Batman: Why, that's it, Alfred! Laughs well! Laughwell! Professor James J. Laughwell!
Robin: Holy safari! The one that just got back from Africa, with a collection of rare masks and objects of art!
Alfred: That's where the blindfold part would come in, sir.
Batman: And they're being stored at the Lasts Longer Warehouse! To the Batmobile!
Masks of The Joker : Theatre of the Actors of Regard 
 A Person Looks At A Work Of Art/
 someone looks at something... 

03 August 2017

Look, up in the sky! It's a bird, it's a plane, it's...

Michael Fullilove, Executive Director of the Lowy Institute for International Policy, addressed the National Press Club of Australia yesterday. His topic, 'Australia in the Trump era'.

He concluded his speech with this anecdote :

Ladies and gentlemen, I was last in the United States in January. I left just before Mr Trump’s inauguration ceremony.

I’m very fond of America. I admire its energy and its idealism and, for all its flaws, I believe the country does much more good than ill.

I have many friends and colleagues in Washington, which was once my home… and I didn’t want to be there to see what followed.

Because I left town before the twentieth of January I don’t have any first hand information for you on what Sean Spicer memorably described as, “the largest audience ever to witness an inauguration period, both in person and around the globe.

But, I was part of that huge crowd on the National Mall in 2009 for President Obama’s first inauguration. And before the proceedings began in January 2009, I looked up to see a bald eagle, Americas’s national symbol, soaring and swooping over the Capitol dome. And I found this quite affecting, I’m a romantic by nature, and I turned to the stranger sitting next to me and I pointed this out to her.

But she turned out to be a very conservative Republican, and she said to me, “That’s no heavenly sign, that’s a trained eagle that the Obama campaign has put up in the sky to attract positive media attention.

Now, at the time, I found this world view merely disappointing. In retrospect, I see it as pretty disturbing. It was an early case of a new more dangerous strain of partisanship in which Americans are willing to ignore reality if it does not fit with their prejudices.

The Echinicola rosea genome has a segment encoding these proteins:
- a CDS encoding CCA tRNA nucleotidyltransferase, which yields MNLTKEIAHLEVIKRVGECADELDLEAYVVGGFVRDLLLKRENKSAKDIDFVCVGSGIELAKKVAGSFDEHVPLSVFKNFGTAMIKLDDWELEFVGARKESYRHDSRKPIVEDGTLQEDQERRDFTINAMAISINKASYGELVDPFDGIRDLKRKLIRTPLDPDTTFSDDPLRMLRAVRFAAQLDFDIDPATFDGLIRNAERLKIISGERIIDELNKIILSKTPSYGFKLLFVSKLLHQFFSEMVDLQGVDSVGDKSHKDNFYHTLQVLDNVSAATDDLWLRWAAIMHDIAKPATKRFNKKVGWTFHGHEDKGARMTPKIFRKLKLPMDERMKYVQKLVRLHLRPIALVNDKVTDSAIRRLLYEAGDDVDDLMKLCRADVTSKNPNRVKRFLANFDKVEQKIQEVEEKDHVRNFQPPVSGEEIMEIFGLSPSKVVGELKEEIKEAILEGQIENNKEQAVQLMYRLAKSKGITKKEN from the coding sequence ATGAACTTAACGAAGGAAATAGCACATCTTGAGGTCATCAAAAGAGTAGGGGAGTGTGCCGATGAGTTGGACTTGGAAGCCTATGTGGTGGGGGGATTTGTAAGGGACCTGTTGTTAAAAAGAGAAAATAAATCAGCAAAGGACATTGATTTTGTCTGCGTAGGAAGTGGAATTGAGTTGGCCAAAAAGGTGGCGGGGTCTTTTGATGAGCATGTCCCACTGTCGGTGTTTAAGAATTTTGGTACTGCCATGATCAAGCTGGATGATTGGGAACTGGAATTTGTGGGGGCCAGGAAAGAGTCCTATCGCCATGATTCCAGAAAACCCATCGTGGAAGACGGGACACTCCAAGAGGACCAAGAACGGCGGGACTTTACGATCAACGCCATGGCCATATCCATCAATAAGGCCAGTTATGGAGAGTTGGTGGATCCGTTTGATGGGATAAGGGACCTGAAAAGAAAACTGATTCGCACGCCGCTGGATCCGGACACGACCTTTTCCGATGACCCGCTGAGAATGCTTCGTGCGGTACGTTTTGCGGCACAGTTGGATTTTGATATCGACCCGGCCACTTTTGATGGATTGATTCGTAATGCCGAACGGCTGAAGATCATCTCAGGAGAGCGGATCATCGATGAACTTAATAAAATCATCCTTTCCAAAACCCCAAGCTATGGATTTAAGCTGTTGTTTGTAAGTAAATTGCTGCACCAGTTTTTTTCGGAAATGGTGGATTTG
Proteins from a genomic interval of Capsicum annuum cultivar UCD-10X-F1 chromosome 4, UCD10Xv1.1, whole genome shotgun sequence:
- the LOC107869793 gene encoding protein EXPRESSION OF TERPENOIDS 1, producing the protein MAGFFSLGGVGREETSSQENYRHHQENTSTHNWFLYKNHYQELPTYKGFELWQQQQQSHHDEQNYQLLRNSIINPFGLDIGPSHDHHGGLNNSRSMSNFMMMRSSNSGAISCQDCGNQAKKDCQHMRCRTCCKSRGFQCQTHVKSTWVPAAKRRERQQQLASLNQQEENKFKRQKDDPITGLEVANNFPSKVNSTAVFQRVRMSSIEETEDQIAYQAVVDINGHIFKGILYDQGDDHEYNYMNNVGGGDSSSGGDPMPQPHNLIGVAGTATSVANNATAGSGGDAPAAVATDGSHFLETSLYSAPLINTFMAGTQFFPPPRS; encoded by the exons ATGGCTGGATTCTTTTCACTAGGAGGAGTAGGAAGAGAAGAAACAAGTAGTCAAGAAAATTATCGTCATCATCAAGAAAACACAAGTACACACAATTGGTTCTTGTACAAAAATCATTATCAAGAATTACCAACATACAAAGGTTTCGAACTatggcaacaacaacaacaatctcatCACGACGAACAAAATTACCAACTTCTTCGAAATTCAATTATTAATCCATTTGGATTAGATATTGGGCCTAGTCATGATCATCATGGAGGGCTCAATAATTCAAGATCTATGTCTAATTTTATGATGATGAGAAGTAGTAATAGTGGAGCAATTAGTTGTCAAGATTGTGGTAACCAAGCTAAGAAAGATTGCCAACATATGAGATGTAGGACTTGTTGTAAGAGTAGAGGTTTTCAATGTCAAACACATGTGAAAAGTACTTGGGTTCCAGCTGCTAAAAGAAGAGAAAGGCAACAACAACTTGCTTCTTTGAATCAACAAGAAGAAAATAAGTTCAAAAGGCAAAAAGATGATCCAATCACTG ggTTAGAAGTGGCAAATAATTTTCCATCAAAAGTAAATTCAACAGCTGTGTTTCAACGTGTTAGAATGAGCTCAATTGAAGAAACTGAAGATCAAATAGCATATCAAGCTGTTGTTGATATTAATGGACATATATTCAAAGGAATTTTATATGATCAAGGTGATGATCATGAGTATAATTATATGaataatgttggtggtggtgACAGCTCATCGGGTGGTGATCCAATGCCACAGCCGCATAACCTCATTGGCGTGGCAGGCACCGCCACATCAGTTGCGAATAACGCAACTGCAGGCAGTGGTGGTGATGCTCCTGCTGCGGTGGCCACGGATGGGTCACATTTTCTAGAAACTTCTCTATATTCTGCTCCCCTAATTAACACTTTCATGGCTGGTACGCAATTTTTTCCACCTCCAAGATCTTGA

I was present, I believe, at the first instance of fake news : where I saw an eagle, she saw alternative facts.

And, ladies and gentlemen, this is the world, Trump’s world, in which the United States and Australia must now make our way. 

Thank you


Look, up in the sky! It's a bird, it's a plane, it's...
or rather, we are...
Theatre of the Actors of Regard!

 A Person Looks At A Work Of Art/
 someone looks at something... 


01 August 2017

If it looks like a turkey, and if you appear to be the star of a TAR tableau...

Duck test

The Duck test is a humorous term for a form of abducktive reasoning. This is its usual expression:

If it looks like a duck, swims like a duck, and quacks like a duck, then it probably is a duck.

The test implies that a person can identify an unknown subject by observing that subject's habitual characteristics. It is sometimes used to counter abstruse, or even valid, arguments that something is not what it appears to be.

Turkey test

The Turkey test is a humorous term for a form of abturktive reasoning. This is its usual expression:

If it looks like a turkey, if it excites its observer to 'talk turkey', then it probably is a turkey.

The test implies that a person can identify an unknown matter by observing that matter's slanguistic characteristics. It is sometimes used to counter abstruse, or even valid, arguments that something is not what it appears to be.


Theatre of the Actors of Regard   
TAR tableau test

The TAR tableau test is a humorous term for a form of abTARk'tive meta-reasoning. This is its usual expression :

If it looks like a TAR tableau, sounds like a TAR tableau, and smells like a TAR tableau, then it probably is a TAR tableau.

The test implies that a person can identify an unknown meta-maTAR by observing that maTAR's TAR-bi-TARy characteristics. It is sometimes used to counter abstruse, or even valid, arguments that something is not what it appears to be.

Theatre of the Actors of Regard  
 A Person Looks At A Work Of Art/
 someone looks at something...